Since receiving the award last year I’ve been pivoting NeuroSonics Medical. One of the big things I’ve learned is to recognize when you need to change directions. With that, one of the difficulties I’ve learned about by running my own company is that I don’t always get very clear signals, and it’s really hard to take that step back and try not to be emotional about realizing you need to change direction. I’ve become more decisive, especially where there isn’t a clear “yes” or “no” answer.

I’ve also really trying to get more involved in the entrepreneurial community, especially through MDC Studio. I also stepped up as Vice Chair of the Women In Bio Capital Region chapter’s Executive Women In Bio program and am really excited about launching several activities this year to help other women leaders.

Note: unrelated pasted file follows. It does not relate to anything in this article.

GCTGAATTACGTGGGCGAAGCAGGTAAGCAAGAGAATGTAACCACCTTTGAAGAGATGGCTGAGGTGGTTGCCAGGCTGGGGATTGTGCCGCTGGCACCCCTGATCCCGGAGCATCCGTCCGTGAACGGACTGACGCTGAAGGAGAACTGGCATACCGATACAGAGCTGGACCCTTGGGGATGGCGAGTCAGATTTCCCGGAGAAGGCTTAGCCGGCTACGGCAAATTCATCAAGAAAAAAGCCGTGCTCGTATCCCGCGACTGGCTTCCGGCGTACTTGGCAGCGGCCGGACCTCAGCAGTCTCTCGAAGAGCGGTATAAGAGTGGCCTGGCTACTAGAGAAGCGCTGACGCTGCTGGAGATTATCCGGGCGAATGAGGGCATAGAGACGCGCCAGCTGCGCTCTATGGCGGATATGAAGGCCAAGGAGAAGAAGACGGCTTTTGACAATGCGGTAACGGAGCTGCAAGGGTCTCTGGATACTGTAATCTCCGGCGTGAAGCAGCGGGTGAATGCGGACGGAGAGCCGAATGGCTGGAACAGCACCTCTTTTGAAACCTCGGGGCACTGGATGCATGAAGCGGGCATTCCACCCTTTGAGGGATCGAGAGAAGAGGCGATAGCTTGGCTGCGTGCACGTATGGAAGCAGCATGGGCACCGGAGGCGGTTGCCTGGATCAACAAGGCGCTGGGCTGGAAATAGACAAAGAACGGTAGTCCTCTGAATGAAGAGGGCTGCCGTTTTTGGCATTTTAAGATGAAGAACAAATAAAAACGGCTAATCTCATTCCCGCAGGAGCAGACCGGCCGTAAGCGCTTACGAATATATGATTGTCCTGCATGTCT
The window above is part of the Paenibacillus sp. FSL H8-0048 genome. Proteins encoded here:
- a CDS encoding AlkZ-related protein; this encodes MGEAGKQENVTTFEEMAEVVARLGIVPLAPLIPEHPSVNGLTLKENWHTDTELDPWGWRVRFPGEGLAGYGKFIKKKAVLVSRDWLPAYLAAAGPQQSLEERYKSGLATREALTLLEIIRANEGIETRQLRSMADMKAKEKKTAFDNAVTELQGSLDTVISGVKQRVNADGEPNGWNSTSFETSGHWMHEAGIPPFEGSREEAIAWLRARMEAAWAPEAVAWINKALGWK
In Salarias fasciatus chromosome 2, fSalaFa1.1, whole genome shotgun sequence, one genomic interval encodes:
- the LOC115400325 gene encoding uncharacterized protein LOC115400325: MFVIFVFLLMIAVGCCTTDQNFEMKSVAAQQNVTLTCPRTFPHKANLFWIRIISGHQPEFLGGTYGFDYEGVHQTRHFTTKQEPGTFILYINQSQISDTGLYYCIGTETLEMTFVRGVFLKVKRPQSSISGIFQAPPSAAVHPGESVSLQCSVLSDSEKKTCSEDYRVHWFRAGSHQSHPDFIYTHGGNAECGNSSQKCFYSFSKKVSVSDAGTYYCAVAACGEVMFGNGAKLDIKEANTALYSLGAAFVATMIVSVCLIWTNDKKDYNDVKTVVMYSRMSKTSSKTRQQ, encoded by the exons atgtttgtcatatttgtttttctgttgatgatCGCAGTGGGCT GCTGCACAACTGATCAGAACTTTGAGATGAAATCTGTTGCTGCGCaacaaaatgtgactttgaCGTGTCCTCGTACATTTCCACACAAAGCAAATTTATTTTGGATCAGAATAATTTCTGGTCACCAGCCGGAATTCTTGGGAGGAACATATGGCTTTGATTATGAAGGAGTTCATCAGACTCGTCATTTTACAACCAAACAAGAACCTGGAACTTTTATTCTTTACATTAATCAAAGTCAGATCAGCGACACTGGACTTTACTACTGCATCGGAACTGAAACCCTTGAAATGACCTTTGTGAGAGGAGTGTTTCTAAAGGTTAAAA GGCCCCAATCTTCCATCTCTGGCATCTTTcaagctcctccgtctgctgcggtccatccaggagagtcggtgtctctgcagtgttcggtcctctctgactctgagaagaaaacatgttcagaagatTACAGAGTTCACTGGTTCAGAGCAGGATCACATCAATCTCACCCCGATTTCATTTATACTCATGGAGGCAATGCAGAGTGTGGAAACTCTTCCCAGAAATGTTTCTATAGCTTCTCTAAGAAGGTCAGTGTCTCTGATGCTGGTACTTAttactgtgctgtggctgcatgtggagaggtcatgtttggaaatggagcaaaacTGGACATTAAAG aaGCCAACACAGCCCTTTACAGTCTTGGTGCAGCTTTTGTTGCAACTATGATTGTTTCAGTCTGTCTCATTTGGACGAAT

Are you attending this year’s HERstory Gala? If so, what are you looking forward to?

Yes! I met a lot of great people at last year’s Gala – I’m looking forward to reconnecting with old friends as well as meeting new people.

I’m also don’t get too many opportunities to see people in person – much of what I do is over Zoom. It’s always really exciting for me to to go an in person event because I get the chance to say “hi” to people I’ve only ever seen on camera.

Tell us more about how Women In Bio has impacted your career, as well as what you hope to accomplish as you step into the Executive Women In Bio (EWIB) role for the Capital Region chapter